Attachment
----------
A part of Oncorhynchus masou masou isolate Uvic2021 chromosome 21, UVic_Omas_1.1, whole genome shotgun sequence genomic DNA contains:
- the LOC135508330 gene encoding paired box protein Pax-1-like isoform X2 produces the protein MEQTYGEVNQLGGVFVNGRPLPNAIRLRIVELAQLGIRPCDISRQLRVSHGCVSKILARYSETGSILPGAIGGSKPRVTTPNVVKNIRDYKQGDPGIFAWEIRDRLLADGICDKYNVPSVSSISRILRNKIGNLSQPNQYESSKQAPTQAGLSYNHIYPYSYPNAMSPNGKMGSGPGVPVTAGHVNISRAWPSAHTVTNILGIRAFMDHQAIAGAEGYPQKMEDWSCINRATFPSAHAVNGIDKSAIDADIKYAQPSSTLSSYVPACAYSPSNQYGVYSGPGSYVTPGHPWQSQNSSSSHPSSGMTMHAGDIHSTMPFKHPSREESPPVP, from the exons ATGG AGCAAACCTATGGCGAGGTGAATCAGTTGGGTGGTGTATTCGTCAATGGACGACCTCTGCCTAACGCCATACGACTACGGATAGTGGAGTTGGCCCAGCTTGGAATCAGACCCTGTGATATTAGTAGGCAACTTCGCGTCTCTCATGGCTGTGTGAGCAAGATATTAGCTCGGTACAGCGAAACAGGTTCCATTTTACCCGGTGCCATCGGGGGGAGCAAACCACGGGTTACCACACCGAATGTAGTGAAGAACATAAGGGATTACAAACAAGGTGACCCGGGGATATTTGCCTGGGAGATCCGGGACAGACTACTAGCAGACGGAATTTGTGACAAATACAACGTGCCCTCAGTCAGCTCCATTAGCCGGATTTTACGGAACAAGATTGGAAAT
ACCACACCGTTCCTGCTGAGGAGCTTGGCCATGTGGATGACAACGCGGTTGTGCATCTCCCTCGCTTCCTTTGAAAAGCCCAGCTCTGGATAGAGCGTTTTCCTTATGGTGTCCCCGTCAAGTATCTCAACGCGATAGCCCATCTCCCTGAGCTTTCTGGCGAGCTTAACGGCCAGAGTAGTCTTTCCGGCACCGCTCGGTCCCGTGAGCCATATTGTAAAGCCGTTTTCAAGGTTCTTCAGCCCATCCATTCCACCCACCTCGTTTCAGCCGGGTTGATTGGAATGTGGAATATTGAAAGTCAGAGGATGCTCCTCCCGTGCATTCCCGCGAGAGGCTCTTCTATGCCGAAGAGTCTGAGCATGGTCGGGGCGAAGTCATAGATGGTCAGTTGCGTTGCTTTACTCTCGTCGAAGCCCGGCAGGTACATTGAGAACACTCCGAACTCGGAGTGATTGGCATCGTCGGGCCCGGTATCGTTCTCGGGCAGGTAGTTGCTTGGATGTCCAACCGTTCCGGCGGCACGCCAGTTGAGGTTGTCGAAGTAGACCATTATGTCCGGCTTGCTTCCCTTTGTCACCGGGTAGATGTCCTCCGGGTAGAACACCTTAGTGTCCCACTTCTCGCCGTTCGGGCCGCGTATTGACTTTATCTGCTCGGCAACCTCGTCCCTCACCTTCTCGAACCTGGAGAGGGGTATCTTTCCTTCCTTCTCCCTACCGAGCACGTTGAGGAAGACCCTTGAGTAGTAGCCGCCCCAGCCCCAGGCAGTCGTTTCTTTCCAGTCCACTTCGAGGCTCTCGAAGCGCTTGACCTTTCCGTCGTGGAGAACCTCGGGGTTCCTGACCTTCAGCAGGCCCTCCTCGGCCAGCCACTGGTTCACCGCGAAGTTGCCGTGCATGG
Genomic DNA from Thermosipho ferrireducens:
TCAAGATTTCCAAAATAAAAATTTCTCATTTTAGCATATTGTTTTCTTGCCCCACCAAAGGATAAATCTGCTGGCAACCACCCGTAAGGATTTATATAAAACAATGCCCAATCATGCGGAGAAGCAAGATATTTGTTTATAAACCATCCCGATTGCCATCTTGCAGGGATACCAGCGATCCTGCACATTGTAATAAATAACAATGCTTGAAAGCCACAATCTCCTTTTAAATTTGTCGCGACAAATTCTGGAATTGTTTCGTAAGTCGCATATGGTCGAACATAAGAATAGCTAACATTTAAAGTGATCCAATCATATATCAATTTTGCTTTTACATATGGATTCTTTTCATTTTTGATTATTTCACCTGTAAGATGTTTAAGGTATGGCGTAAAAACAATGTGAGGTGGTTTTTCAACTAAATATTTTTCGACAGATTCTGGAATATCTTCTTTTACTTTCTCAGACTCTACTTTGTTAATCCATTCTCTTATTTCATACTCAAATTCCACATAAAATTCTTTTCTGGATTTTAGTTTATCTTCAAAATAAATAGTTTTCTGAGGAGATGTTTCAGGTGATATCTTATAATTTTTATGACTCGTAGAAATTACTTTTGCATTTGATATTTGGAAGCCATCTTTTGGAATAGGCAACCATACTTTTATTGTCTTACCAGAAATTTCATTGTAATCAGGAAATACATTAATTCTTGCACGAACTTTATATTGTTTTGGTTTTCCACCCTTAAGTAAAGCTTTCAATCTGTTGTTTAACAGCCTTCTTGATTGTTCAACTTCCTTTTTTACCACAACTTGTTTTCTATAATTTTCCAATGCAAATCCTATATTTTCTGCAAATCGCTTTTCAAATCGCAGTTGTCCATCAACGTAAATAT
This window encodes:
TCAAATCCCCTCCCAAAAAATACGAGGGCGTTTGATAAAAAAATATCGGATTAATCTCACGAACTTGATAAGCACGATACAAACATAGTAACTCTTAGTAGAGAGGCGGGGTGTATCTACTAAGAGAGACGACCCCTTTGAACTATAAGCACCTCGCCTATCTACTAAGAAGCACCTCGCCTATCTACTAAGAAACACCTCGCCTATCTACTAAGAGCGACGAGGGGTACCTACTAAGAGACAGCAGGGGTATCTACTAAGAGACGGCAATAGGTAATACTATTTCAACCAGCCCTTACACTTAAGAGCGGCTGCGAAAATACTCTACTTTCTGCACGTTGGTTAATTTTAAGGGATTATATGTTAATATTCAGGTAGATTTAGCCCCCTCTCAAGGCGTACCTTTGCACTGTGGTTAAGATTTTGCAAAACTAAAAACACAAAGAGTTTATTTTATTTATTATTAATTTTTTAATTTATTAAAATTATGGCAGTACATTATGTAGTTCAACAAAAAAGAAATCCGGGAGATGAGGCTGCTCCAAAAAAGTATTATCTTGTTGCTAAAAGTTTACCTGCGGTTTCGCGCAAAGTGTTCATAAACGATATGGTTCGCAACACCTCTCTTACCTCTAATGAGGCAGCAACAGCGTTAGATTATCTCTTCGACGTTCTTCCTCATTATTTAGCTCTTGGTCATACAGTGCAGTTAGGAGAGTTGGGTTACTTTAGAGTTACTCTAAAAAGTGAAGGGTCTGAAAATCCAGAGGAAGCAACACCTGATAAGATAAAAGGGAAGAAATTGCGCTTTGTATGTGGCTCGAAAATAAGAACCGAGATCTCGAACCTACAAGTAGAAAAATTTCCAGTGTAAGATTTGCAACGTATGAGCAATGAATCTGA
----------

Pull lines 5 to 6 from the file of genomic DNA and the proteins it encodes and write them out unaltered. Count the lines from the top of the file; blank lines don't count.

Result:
TCAAGATTTCCAAAATAAAAATTTCTCATTTTAGCATATTGTTTTCTTGCCCCACCAAAGGATAAATCTGCTGGCAACCACCCGTAAGGATTTATATAAAACAATGCCCAATCATGCGGAGAAGCAAGATATTTGTTTATAAACCATCCCGATTGCCATCTTGCAGGGATACCAGCGATCCTGCACATTGTAATAAATAACAATGCTTGAAAGCCACAATCTCCTTTTAAATTTGTCGCGACAAATTCTGGAATTGTTTCGTAAGTCGCATATGGTCGAACATAAGAATAGCTAACATTTAAAGTGATCCAATCATATATCAATTTTGCTTTTACATATGGATTCTTTTCATTTTTGATTATTTCACCTGTAAGATGTTTAAGGTATGGCGTAAAAACAATGTGAGGTGGTTTTTCAACTAAATATTTTTCGACAGATTCTGGAATATCTTCTTTTACTTTCTCAGACTCTACTTTGTTAATCCATTCTCTTATTTCATACTCAAATTCCACATAAAATTCTTTTCTGGATTTTAGTTTATCTTCAAAATAAATAGTTTTCTGAGGAGATGTTTCAGGTGATATCTTATAATTTTTATGACTCGTAGAAATTACTTTTGCATTTGATATTTGGAAGCCATCTTTTGGAATAGGCAACCATACTTTTATTGTCTTACCAGAAATTTCATTGTAATCAGGAAATACATTAATTCTTGCACGAACTTTATATTGTTTTGGTTTTCCACCCTTAAGTAAAGCTTTCAATCTGTTGTTTAACAGCCTTCTTGATTGTTCAACTTCCTTTTTTACCACAACTTGTTTTCTATAATTTTCCAATGCAAATCCTATATTTTCTGCAAATCGCTTTTCAAATCGCAGTTGTCCATCAACGTAAATAT
This window encodes: